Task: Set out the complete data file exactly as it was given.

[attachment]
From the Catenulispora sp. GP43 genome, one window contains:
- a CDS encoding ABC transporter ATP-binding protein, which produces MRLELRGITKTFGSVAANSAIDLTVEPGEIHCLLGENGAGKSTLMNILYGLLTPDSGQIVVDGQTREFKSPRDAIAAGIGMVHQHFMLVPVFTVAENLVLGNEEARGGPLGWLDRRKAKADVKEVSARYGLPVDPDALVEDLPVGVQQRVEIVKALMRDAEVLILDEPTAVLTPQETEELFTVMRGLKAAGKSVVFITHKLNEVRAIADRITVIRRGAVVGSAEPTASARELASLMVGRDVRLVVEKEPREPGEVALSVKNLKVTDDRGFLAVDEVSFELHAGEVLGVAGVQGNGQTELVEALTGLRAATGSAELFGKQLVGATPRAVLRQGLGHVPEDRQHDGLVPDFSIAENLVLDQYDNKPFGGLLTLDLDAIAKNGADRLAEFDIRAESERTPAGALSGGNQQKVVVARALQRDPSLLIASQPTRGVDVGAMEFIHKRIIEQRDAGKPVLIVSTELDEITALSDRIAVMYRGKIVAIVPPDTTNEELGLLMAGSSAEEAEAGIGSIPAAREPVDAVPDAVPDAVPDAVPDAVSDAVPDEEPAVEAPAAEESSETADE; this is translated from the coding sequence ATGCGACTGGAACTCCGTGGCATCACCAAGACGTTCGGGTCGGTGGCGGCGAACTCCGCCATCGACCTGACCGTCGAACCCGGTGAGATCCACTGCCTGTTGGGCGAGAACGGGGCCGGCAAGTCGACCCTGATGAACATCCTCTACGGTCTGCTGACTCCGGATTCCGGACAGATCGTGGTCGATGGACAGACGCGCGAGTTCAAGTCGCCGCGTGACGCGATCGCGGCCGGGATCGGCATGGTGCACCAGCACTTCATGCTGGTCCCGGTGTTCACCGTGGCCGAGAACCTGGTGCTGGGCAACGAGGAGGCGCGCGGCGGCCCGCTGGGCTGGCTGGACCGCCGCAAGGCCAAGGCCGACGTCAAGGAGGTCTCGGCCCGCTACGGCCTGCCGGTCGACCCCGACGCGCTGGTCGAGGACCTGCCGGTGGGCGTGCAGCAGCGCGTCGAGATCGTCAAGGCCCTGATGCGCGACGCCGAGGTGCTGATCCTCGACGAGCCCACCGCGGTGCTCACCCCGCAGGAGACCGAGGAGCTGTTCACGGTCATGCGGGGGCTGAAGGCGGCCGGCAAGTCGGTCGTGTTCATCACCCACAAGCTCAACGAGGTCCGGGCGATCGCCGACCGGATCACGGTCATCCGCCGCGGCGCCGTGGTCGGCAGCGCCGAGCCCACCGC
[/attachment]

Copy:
From the Catenulispora sp. GP43 genome, one window contains:
- a CDS encoding ABC transporter ATP-binding protein, which produces MRLELRGITKTFGSVAANSAIDLTVEPGEIHCLLGENGAGKSTLMNILYGLLTPDSGQIVVDGQTREFKSPRDAIAAGIGMVHQHFMLVPVFTVAENLVLGNEEARGGPLGWLDRRKAKADVKEVSARYGLPVDPDALVEDLPVGVQQRVEIVKALMRDAEVLILDEPTAVLTPQETEELFTVMRGLKAAGKSVVFITHKLNEVRAIADRITVIRRGAVVGSAEPTASARELASLMVGRDVRLVVEKEPREPGEVALSVKNLKVTDDRGFLAVDEVSFELHAGEVLGVAGVQGNGQTELVEALTGLRAATGSAELFGKQLVGATPRAVLRQGLGHVPEDRQHDGLVPDFSIAENLVLDQYDNKPFGGLLTLDLDAIAKNGADRLAEFDIRAESERTPAGALSGGNQQKVVVARALQRDPSLLIASQPTRGVDVGAMEFIHKRIIEQRDAGKPVLIVSTELDEITALSDRIAVMYRGKIVAIVPPDTTNEELGLLMAGSSAEEAEAGIGSIPAAREPVDAVPDAVPDAVPDAVPDAVSDAVPDEEPAVEAPAAEESSETADE; this is translated from the coding sequence ATGCGACTGGAACTCCGTGGCATCACCAAGACGTTCGGGTCGGTGGCGGCGAACTCCGCCATCGACCTGACCGTCGAACCCGGTGAGATCCACTGCCTGTTGGGCGAGAACGGGGCCGGCAAGTCGACCCTGATGAACATCCTCTACGGTCTGCTGACTCCGGATTCCGGACAGATCGTGGTCGATGGACAGACGCGCGAGTTCAAGTCGCCGCGTGACGCGATCGCGGCCGGGATCGGCATGGTGCACCAGCACTTCATGCTGGTCCCGGTGTTCACCGTGGCCGAGAACCTGGTGCTGGGCAACGAGGAGGCGCGCGGCGGCCCGCTGGGCTGGCTGGACCGCCGCAAGGCCAAGGCCGACGTCAAGGAGGTCTCGGCCCGCTACGGCCTGCCGGTCGACCCCGACGCGCTGGTCGAGGACCTGCCGGTGGGCGTGCAGCAGCGCGTCGAGATCGTCAAGGCCCTGATGCGCGACGCCGAGGTGCTGATCCTCGACGAGCCCACCGCGGTGCTCACCCCGCAGGAGACCGAGGAGCTGTTCACGGTCATGCGGGGGCTGAAGGCGGCCGGCAAGTCGGTCGTGTTCATCACCCACAAGCTCAACGAGGTCCGGGCGATCGCCGACCGGATCACGGTCATCCGCCGCGGCGCCGTGGTCGGCAGCGCCGAGCCCACCGC